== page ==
Education Sector in India:
The expenditure by the government is expressed in two ways:
(i) As a percentage of ‘total government expenditure’
- This indicates the importance of education in the scheme of things before the government.
- During 1952-2014, education expenditure as a percentage of total government expenditure increased from 7.92 to 15.7.
(ii) As a percentage of Gross Domestic Product (GDP)
- This expresses how much of people’s income is being committed to the development of education in the country.
- During 1952-2014, education expenditure as a percentage of GDP increased from 0.64 to 4.13.
Education Commission (1964–66)
The Education Commission (1964–66) had recommended that at least 6% of GDP be spent on education so as to make a noticeable rate of growth in educational achievements.
Compared to this desired level of education expenditure of around 6% of GDP, the current level of a little over 4% has been quite inadequate.
Tapas Majumdar Committee
The Tapas Majumdar Committee, appointed by the Government of India in 1999, estimated expenditure of around Rs 1.37 lakh crore over 10 years (1998- 99 to 2006-07) to bring all Indian children in the age group of 6-14 years under the purview of school education.
In 2009, the Government of India enacted the Right of Children to Free and Compulsory Education Act to make free education a fundamental right of all children in the age group of 6-14 years.
The government of India has also started levying a 2% ‘education cess’ on all Union taxes. The revenues from the education cess have been earmarked for spending on elementary education. In addition to this, the government sanctions a large outlay for the promotion of higher education and new loan schemes for students to pursue higher education.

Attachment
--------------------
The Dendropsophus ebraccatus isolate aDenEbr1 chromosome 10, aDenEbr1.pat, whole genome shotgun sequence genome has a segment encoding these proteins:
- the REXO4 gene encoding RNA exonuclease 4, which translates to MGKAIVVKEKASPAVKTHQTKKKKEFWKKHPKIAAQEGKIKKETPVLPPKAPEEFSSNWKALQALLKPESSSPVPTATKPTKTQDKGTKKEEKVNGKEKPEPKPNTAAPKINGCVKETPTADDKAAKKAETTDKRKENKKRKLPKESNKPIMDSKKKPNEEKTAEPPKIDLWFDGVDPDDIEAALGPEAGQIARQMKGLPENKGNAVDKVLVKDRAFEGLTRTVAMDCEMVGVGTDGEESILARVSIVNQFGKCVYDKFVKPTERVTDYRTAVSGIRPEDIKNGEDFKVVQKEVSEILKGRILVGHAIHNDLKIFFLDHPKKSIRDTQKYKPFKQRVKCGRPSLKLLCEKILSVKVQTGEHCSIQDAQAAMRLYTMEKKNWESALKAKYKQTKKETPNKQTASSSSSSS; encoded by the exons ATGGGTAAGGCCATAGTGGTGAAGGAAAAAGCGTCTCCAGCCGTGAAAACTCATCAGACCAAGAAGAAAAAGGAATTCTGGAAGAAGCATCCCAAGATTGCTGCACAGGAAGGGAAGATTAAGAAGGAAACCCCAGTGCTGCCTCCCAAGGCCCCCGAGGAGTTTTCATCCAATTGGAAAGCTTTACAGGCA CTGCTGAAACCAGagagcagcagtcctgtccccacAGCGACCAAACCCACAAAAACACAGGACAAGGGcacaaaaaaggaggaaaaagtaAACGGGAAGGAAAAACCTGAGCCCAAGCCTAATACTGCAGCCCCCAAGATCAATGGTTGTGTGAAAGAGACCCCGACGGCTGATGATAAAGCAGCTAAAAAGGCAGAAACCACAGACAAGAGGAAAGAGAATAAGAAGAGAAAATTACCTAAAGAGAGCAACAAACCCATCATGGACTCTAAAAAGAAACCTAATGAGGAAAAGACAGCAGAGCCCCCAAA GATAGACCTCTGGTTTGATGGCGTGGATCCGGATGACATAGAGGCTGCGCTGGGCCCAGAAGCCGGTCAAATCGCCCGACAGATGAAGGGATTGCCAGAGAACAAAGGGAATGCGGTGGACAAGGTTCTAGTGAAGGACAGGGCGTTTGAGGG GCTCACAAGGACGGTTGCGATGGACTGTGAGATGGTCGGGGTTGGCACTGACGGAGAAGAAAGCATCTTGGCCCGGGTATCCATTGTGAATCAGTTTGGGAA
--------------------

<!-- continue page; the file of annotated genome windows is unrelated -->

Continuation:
Education for All — Still a Distant Dream: Though literacy rates for both — adults as well as youth — have increased, still the absolute number of illiterates in India is as much as India’s population was at the time of independence.
Gender Equity — Better than Before: The differences in literacy rates between males and females are narrowing signifying a positive development in gender equity.
Need for women's education:
- Improves economic independence
- Enhances social status of women
- Women's education makes a favorable impact on the fertility rate
- Improves health care of women and children.
Higher Education — a Few Takers:
The Indian education pyramid is steep, indicating a lesser and lesser number of people reaching the higher education level.
As per NSSO data, in the year 2011-12, the rate of unemployment of various segments are as follows:
|males who studied graduation and above in rural areas
|males who studied graduation and above in urban areas
|females who studied graduation and above in rural areas
|primary level educated youth in rural and urban areas
Hope you liked these Notes on Class 12 Economics Indian Economic Development Chapter 4 Human Capital Formation in India. Please share this with your friends and do comment if you have any doubts/suggestions to share.